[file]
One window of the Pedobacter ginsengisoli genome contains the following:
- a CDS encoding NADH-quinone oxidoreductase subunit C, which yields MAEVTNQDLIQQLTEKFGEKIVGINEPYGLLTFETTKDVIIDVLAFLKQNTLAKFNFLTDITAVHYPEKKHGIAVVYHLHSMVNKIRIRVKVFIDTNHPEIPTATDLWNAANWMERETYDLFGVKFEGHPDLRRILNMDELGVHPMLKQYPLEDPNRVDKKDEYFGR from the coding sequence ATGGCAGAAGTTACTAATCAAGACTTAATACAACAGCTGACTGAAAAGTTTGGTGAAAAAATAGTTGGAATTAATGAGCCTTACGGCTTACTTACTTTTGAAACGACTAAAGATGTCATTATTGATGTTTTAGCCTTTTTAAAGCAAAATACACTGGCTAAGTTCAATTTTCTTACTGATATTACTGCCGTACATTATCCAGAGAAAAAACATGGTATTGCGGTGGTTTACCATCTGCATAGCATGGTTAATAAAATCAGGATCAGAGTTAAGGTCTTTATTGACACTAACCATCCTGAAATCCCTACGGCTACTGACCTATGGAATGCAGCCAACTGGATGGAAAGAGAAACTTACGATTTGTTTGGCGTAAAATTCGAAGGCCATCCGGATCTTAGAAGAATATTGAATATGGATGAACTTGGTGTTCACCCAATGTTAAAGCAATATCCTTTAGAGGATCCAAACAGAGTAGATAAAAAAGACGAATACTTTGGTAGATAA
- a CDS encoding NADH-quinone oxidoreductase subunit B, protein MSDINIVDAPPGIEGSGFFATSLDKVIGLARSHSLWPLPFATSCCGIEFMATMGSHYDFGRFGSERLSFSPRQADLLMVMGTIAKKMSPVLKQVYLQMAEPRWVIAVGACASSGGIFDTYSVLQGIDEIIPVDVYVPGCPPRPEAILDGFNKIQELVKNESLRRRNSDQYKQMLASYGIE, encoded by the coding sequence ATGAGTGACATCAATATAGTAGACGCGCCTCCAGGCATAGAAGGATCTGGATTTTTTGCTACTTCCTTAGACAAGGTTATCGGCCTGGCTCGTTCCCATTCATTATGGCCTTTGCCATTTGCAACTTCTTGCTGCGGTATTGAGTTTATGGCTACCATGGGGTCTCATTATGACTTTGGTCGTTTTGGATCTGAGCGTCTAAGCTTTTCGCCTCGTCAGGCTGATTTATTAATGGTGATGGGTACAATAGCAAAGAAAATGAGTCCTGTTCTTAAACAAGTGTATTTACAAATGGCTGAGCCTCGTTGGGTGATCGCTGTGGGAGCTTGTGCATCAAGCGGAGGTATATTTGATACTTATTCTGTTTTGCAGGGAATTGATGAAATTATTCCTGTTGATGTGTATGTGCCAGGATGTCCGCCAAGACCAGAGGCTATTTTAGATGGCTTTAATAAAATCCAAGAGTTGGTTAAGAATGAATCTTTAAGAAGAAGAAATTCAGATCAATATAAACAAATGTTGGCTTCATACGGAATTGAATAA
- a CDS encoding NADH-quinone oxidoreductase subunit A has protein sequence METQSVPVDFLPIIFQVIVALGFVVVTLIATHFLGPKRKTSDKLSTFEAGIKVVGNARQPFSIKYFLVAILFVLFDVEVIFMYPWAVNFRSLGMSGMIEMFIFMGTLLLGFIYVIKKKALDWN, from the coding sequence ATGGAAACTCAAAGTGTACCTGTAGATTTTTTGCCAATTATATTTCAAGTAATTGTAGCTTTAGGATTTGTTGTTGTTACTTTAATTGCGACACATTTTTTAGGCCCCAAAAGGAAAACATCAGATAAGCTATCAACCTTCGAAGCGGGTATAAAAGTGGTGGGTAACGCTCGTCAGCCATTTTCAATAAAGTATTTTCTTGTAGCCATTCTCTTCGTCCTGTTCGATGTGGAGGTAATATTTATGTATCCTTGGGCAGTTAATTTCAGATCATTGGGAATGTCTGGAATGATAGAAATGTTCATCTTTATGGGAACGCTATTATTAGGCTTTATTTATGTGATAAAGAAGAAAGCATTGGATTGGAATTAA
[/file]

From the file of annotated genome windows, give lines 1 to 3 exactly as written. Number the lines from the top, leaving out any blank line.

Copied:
One window of the Pedobacter ginsengisoli genome contains the following:
- a CDS encoding NADH-quinone oxidoreductase subunit C, which yields MAEVTNQDLIQQLTEKFGEKIVGINEPYGLLTFETTKDVIIDVLAFLKQNTLAKFNFLTDITAVHYPEKKHGIAVVYHLHSMVNKIRIRVKVFIDTNHPEIPTATDLWNAANWMERETYDLFGVKFEGHPDLRRILNMDELGVHPMLKQYPLEDPNRVDKKDEYFGR from the coding sequence ATGGCAGAAGTTACTAATCAAGACTTAATACAACAGCTGACTGAAAAGTTTGGTGAAAAAATAGTTGGAATTAATGAGCCTTACGGCTTACTTACTTTTGAAACGACTAAAGATGTCATTATTGATGTTTTAGCCTTTTTAAAGCAAAATACACTGGCTAAGTTCAATTTTCTTACTGATATTACTGCCGTACATTATCCAGAGAAAAAACATGGTATTGCGGTGGTTTACCATCTGCATAGCATGGTTAATAAAATCAGGATCAGAGTTAAGGTCTTTATTGACACTAACCATCCTGAAATCCCTACGGCTACTGACCTATGGAATGCAGCCAACTGGATGGAAAGAGAAACTTACGATTTGTTTGGCGTAAAATTCGAAGGCCATCCGGATCTTAGAAGAATATTGAATATGGATGAACTTGGTGTTCACCCAATGTTAAAGCAATATCCTTTAGAGGATCCAAACAGAGTAGATAAAAAAGACGAATACTTTGGTAGATAA
- a CDS encoding NADH-quinone oxidoreductase subunit B, protein MSDINIVDAPPGIEGSGFFATSLDKVIGLARSHSLWPLPFATSCCGIEFMATMGSHYDFGRFGSERLSFSPRQADLLMVMGTIAKKMSPVLKQVYLQMAEPRWVIAVGACASSGGIFDTYSVLQGIDEIIPVDVYVPGCPPRPEAILDGFNKIQELVKNESLRRRNSDQYKQMLASYGIE, encoded by the coding sequence ATGAGTGACATCAATATAGTAGACGCGCCTCCAGGCATAGAAGGATCTGGATTTTTTGCTACTTCCTTAGACAAGGTTATCGGCCTGGCTCGTTCCCATTCATTATGGCCTTTGCCATTTGCAACTTCTTGCTGCGGTATTGAGTTTATGGCTACCATGGGGTCTCATTATGACTTTGGTCGTTTTGGATCTGAGCGTCTAAGCTTTTCGCCTCGTCAGGCTGATTTATTAATGGTGATGGGTACAATAGCAAAGAAAATGAGTCCTGTTCTTAAACAAGTGTATTTACAAATGGCTGAGCCTCGTTGGGTGATCGCTGTGGGAGCTTGTGCATCAAGCGGAGGTATATTTGATACTTATTCTGTTTTGCAGGGAATTGATGAAATTATTCCTGTTGATGTGTATGTGCCAGGATGTCCGCCAAGACCAGAGGCTATTTTAGATGGCTTTAATAAAATCCAAGAGTTGGTTAAGAATGAATCTTTAAGAAGAAGAAATTCAGATCAATATAAACAAATGTTGGCTTCATACGGAATTGAATAA